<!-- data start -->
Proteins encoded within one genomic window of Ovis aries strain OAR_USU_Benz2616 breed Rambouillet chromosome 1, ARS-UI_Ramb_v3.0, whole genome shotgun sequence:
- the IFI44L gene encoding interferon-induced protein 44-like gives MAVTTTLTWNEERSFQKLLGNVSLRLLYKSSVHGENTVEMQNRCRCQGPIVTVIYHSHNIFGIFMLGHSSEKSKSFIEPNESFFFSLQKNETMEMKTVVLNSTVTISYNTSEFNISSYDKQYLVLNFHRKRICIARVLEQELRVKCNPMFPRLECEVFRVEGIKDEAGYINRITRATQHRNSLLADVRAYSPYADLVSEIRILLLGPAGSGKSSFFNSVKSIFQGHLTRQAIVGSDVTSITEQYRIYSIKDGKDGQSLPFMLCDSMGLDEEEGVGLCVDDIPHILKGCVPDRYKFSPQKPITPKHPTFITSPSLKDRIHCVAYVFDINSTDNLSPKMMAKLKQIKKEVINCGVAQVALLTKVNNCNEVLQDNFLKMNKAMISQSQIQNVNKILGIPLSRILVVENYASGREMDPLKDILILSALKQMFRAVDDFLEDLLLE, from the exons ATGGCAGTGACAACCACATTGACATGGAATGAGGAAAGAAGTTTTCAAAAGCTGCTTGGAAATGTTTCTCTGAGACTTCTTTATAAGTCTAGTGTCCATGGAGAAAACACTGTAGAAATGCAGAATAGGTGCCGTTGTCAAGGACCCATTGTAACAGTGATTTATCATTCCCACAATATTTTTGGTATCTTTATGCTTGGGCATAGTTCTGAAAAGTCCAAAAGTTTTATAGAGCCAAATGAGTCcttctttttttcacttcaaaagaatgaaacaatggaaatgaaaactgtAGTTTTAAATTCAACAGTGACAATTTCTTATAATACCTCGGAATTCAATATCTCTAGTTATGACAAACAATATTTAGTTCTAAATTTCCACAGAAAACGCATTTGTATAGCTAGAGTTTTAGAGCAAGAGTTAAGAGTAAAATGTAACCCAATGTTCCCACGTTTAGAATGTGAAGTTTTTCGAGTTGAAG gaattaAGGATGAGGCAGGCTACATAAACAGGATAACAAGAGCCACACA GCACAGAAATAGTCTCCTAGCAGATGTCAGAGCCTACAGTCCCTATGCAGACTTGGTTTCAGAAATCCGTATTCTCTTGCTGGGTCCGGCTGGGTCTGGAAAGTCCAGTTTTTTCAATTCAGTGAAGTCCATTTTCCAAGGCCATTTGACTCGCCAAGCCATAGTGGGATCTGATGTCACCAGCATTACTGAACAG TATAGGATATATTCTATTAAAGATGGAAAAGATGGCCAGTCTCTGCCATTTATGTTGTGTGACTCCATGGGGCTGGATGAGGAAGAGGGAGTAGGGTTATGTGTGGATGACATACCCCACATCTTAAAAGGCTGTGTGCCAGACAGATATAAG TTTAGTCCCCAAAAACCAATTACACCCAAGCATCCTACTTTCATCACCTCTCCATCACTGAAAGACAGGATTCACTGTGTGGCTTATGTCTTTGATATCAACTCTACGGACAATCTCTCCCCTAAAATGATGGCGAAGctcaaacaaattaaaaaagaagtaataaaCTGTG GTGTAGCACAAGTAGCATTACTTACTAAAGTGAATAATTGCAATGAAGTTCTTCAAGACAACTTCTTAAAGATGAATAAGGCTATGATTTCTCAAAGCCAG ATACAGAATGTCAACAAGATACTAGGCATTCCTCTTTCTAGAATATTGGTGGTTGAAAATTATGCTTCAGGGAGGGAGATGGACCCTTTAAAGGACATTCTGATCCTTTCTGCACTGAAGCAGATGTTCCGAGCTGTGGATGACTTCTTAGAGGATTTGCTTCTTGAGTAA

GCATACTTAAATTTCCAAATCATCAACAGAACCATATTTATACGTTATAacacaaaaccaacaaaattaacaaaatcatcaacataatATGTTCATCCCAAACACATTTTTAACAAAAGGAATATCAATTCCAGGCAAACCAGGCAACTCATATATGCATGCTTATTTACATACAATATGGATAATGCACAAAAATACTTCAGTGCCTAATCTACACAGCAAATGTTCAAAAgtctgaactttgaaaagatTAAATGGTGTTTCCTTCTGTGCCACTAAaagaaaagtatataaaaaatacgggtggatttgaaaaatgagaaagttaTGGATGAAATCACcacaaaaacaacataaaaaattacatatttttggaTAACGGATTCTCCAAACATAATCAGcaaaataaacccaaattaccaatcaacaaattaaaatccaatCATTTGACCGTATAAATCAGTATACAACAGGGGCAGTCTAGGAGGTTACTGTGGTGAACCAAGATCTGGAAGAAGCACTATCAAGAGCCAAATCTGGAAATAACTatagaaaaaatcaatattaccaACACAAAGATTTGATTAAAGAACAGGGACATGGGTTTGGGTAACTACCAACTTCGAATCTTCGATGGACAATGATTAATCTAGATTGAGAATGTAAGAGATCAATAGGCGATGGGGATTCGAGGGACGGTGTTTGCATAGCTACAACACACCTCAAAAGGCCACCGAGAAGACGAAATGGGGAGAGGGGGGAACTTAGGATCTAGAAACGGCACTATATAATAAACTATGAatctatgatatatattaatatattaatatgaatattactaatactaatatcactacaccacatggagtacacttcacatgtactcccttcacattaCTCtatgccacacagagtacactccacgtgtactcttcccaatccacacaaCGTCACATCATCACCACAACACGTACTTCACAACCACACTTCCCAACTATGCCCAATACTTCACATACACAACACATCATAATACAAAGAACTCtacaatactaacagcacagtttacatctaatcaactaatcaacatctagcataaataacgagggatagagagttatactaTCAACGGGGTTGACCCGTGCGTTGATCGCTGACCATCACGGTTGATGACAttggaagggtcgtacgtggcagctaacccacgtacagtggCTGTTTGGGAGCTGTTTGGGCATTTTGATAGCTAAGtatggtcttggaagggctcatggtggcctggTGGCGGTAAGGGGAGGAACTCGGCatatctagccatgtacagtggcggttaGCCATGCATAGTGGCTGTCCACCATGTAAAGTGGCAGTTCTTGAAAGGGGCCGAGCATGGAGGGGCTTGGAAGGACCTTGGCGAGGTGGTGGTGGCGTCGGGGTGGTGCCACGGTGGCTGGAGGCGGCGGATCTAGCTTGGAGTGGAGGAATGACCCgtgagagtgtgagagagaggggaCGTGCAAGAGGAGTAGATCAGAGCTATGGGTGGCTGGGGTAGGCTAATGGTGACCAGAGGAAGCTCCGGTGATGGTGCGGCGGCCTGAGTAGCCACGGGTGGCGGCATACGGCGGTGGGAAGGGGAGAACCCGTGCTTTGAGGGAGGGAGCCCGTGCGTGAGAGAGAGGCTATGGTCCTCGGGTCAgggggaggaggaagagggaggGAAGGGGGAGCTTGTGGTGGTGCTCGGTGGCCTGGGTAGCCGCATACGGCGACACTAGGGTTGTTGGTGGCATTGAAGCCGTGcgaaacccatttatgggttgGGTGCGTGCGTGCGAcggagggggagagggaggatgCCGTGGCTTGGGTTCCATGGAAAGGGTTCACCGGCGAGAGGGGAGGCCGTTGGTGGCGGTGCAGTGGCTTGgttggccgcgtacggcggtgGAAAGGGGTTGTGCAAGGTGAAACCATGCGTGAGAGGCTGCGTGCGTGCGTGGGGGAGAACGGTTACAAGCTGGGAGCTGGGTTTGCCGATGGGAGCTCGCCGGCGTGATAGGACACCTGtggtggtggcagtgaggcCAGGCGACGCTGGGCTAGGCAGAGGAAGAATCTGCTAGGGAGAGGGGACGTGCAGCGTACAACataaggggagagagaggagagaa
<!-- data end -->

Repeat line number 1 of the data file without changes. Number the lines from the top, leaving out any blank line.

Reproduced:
Proteins encoded within one genomic window of Ovis aries strain OAR_USU_Benz2616 breed Rambouillet chromosome 1, ARS-UI_Ramb_v3.0, whole genome shotgun sequence: